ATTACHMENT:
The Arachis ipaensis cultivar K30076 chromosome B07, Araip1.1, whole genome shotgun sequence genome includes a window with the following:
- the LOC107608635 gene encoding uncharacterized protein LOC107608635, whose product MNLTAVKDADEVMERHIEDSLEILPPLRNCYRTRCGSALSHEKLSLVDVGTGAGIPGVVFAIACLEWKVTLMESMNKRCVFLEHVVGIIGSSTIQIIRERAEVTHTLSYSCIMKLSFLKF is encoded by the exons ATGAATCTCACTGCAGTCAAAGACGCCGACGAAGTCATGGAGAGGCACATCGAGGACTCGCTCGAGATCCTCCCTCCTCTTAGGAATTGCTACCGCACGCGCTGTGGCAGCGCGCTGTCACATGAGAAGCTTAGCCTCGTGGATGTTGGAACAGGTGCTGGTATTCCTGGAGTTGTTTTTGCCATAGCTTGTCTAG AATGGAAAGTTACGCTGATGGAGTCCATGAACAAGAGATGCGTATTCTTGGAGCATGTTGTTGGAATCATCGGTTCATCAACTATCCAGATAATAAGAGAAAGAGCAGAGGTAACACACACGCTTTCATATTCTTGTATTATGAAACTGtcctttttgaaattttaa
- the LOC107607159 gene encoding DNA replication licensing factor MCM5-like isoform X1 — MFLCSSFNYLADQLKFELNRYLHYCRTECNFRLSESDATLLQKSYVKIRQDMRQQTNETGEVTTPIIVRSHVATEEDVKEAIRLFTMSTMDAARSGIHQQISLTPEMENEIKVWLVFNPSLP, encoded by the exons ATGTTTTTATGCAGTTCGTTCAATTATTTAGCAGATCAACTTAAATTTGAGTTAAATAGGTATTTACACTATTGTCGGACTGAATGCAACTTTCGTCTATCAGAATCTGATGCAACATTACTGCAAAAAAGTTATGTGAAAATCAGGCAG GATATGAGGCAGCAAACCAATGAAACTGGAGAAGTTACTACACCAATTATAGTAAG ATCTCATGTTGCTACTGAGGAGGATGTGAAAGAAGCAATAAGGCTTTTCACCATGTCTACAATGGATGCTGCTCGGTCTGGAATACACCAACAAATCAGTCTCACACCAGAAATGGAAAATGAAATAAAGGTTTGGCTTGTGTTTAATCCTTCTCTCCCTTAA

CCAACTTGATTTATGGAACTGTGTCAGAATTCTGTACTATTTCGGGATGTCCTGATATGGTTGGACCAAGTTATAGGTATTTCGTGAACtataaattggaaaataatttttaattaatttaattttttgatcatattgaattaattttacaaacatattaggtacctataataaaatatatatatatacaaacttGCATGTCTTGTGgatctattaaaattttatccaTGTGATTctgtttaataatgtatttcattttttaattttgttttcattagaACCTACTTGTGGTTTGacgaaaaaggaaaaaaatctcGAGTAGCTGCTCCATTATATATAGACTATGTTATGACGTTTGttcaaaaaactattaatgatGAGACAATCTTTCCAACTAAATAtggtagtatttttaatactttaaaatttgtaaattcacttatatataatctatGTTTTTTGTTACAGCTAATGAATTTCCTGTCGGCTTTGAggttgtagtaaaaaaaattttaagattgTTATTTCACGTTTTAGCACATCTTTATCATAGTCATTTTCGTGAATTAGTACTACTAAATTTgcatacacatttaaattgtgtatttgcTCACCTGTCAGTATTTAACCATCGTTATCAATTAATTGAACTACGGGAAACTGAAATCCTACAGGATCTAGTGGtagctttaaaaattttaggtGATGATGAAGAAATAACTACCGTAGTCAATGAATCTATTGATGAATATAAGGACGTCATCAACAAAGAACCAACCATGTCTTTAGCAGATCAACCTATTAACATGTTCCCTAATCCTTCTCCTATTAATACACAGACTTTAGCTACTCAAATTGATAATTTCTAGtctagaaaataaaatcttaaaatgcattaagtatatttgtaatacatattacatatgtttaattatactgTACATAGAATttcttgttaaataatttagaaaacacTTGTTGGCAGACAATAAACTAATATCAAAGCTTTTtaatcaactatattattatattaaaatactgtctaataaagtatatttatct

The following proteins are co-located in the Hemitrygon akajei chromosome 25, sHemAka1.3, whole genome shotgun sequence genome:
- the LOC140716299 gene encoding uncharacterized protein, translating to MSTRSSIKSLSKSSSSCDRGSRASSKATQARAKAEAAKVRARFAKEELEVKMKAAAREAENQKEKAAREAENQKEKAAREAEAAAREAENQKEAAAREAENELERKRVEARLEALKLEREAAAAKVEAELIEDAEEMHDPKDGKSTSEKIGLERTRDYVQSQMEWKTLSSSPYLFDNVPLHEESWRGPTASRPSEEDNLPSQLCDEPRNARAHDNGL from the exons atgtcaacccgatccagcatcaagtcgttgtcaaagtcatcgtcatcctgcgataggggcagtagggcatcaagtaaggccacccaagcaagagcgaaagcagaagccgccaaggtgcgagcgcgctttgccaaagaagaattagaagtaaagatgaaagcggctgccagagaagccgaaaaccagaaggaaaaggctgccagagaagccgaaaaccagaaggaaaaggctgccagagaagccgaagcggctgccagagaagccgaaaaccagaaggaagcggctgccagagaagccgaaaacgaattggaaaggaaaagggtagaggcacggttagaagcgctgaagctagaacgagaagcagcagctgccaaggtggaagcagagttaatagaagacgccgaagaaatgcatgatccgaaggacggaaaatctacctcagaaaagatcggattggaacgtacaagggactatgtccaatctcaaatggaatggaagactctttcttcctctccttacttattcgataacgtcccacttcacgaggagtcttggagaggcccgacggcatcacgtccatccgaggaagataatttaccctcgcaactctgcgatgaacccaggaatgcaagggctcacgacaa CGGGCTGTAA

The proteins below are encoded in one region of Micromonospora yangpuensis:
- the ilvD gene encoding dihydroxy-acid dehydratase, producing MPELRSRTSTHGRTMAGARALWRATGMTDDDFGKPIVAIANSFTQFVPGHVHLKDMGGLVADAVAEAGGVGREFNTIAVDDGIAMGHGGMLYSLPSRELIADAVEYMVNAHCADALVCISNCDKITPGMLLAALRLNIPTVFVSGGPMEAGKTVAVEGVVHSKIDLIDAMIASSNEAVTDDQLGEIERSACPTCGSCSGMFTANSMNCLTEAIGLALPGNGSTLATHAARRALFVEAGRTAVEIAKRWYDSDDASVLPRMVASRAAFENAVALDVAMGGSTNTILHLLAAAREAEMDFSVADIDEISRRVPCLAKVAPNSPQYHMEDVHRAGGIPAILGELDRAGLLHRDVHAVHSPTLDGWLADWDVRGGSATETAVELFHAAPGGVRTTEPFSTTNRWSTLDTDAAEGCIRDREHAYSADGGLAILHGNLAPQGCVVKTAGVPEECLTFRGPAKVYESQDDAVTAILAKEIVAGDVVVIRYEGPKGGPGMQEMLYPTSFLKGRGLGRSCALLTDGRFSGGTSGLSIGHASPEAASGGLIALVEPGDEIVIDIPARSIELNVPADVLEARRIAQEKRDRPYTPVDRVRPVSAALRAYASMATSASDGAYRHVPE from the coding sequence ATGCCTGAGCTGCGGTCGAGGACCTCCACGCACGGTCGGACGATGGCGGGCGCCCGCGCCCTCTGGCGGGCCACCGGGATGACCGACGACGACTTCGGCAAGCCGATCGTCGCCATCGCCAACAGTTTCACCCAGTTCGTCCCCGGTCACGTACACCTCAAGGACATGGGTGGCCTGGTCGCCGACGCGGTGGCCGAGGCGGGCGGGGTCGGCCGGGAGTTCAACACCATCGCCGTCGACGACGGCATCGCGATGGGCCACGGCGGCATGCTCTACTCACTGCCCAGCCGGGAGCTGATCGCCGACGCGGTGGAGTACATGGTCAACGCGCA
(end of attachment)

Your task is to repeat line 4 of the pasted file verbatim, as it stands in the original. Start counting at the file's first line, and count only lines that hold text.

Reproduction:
CCAACTTGATTTATGGAACTGTGTCAGAATTCTGTACTATTTCGGGATGTCCTGATATGGTTGGACCAAGTTATAGGTATTTCGTGAACtataaattggaaaataatttttaattaatttaattttttgatcatattgaattaattttacaaacatattaggtacctataataaaatatatatatatacaaacttGCATGTCTTGTGgatctattaaaattttatccaTGTGATTctgtttaataatgtatttcattttttaattttgttttcattagaACCTACTTGTGGTTTGacgaaaaaggaaaaaaatctcGAGTAGCTGCTCCATTATATATAGACTATGTTATGACGTTTGttcaaaaaactattaatgatGAGACAATCTTTCCAACTAAATAtggtagtatttttaatactttaaaatttgtaaattcacttatatataatctatGTTTTTTGTTACAGCTAATGAATTTCCTGTCGGCTTTGAggttgtagtaaaaaaaattttaagattgTTATTTCACGTTTTAGCACATCTTTATCATAGTCATTTTCGTGAATTAGTACTACTAAATTTgcatacacatttaaattgtgtatttgcTCACCTGTCAGTATTTAACCATCGTTATCAATTAATTGAACTACGGGAAACTGAAATCCTACAGGATCTAGTGGtagctttaaaaattttaggtGATGATGAAGAAATAACTACCGTAGTCAATGAATCTATTGATGAATATAAGGACGTCATCAACAAAGAACCAACCATGTCTTTAGCAGATCAACCTATTAACATGTTCCCTAATCCTTCTCCTATTAATACACAGACTTTAGCTACTCAAATTGATAATTTCTAGtctagaaaataaaatcttaaaatgcattaagtatatttgtaatacatattacatatgtttaattatactgTACATAGAATttcttgttaaataatttagaaaacacTTGTTGGCAGACAATAAACTAATATCAAAGCTTTTtaatcaactatattattatattaaaatactgtctaataaagtatatttatct